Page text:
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Farmers Almanac
The 2014 Farmers Almanac
Farmers' Almanac

How Do Volcanoes Affect Our Weather?

How Do Volcanoes Affect Our Weather?

The total number of active volcanoes in the world is 455, with an estimated 80 or more being submarine. The greatest concentration is in Indonesia, where 77 of its 167 volcanoes have erupted within historic times.

Throughout history our planet has occasionally been witness to tremendous volcanic eruptions. For instance, on June 8, 1783, there was the giant eruption of Laki. Thanks to this Icelandic volcano, Benjamin Franklin may have been the first scientist to recognize the effect of volcanic eruptions on the climate. While serving as ambassador to France, Franklin noticed a “. . . constant. . . universal fog” that had drifted across Europe and into parts of Asia following the Laki eruption. The winter of 1783-84 was unusually severe in Europe. In a paper read before the literary and Philosophical Society of Manchester on December 22, 1784, Franklin proposed that a connection existed between the fog over Europe, the cold winter, and the volcanic eruption in Iceland the previous year.

On April 7, 1815, the titanic eruption of Mount Tambora, on the island of Sumbawa in Indonesia emitted a cloud of dust and sulfuric acid which some believe gave rise to the famous ”year without a summer” in the United States the following year. The amount of material blasted into the stratosphere was 100 times greater than that of Mount St. Helens. It was, in fact, the greatest amount of ejecta released into our atmosphere in more than 3,000 years.

Then came the eruption of Tambora’s neighbor, Krakatau, August 27,1883, an explosion so great that rocks were thrown to a height of 34 miles, and 10 days later dust fell at a distance of 3,313 miles. It was an explosion that has been estimated to have had about 26 times the power of the greatest H-bomb test.

More recently have been the gigantic eruptions of Guatemala’s Santa Maria on April 24, 1902, Gunung Agung on Bali in 1963, EI Chichón in Mexico in 1982, and the Philippines’ Mount Pinatubo in 1991. These eruptions all managed to drive into the stratosphere, long-lived ash veils of noteworthy significance to world weather; producing vivid, fiery sunsets; weakening the Sun’s direct rays by anywhere from 5 to 20 percent; and chilling the global-scale average temperature by a few fractions of a degree.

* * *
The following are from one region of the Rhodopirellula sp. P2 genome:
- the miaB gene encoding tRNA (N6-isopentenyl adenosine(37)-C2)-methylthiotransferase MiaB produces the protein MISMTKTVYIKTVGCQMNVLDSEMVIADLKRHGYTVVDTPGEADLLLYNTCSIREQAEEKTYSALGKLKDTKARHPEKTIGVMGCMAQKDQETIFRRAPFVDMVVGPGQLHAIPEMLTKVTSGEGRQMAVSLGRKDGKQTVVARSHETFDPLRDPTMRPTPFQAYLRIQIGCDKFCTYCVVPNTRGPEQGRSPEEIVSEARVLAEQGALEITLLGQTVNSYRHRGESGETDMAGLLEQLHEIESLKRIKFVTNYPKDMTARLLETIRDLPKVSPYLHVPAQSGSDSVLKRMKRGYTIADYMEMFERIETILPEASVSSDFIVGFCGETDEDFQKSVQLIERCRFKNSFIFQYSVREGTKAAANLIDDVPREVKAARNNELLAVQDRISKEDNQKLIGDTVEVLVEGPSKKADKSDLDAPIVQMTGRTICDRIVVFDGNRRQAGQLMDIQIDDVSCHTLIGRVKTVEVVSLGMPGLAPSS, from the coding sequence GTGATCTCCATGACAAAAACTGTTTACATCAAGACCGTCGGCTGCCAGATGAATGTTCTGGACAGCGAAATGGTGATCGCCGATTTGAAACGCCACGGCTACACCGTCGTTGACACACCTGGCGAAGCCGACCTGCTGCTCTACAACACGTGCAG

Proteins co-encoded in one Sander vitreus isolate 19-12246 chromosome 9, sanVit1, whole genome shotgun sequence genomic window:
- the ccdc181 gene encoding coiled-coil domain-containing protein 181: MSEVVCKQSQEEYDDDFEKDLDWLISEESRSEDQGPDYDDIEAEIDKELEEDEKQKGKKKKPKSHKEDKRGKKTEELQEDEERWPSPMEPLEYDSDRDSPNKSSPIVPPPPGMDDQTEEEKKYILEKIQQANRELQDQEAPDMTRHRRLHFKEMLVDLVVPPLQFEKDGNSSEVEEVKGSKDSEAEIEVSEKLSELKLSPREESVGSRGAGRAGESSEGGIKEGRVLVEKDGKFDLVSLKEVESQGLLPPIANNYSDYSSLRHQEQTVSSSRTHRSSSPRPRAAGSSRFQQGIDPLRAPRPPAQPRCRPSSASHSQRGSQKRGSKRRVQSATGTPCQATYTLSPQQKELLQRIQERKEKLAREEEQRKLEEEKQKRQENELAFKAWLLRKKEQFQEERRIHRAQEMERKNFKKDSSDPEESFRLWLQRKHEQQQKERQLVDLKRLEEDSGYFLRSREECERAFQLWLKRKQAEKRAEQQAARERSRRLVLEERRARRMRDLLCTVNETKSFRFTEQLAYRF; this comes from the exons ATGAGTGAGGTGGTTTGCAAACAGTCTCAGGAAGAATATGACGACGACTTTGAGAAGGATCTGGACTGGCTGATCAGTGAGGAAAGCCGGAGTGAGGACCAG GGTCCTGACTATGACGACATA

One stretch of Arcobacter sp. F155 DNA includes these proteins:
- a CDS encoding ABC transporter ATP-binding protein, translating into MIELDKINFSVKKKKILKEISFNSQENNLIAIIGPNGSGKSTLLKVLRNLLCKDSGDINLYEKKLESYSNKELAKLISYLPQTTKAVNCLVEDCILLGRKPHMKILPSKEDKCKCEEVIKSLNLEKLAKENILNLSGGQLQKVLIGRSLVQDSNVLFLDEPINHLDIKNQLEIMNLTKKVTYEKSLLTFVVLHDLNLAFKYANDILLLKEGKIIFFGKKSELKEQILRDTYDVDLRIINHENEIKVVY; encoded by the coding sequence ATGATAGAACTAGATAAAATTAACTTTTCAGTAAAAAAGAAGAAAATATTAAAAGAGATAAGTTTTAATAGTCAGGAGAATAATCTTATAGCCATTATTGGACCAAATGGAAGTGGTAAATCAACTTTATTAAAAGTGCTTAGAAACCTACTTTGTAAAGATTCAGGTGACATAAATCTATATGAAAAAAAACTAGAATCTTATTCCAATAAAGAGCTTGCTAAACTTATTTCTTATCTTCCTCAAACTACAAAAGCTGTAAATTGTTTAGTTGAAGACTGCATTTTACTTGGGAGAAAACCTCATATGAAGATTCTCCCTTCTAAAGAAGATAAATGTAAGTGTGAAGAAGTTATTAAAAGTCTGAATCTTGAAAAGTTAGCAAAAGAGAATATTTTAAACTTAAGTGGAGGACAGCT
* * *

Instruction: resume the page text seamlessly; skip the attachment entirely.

THE GREENHOUSE “DEFECT”?
We know that volcanic veils like Agung’s, EI Chichón’s, and Mount Pinatubo’s took something away from the warmth of the Sun’s rays and tended to cool the lower levels of the atmosphere. We can also draw on the theory that tells us to expect such effects when unusually large numbers of very small particles of any origin, of any kind, are present in the upper atmosphere. Sulfur dioxide and sulfuric acid droplets are especially long-lived in the stratosphere. Because each volcanic veil survives only a year or two in the atmosphere, the cooling effect tends to be a concentrated in the first year or two following the eruption that produced it. But some slight cooling may persist several years after that because the oceans are slow to respond to the cooling effect, and equally slow to recover from it.

The 15 to 20 million tons of sulfur dioxide ejected into the atmosphere by the massive eruption of Mount Pinatubo on June 15, 1991, promptly reversed the trend of global warming, considered to be a possible sign of the greenhouse effect. Mean global temperatures were depressed by 1/2 to 1º C for the next several years. (One scientist has speculated that EI Niño is actually an oceanic response to pollutants emitted by large volcanic eruptions, such as Mount Pinatubo, thus hinting at a connection between the two phenomena.)

If you notice a hole in the upper left-hand corner of your Farmers' Almanac, don't return it to the store! That hole isn't a defect; it's a part of history. Starting with the first edition of the Farmers' Almanac in 1818, readers used to nail holes into the corners to hang it up in their homes, barns, and outhouses (to provide both reading material and toilet paper). In 1910, the Almanac's publishers began pre-drilling holes in the corners to make it even easier for readers to keep all of that invaluable information (and paper) handy.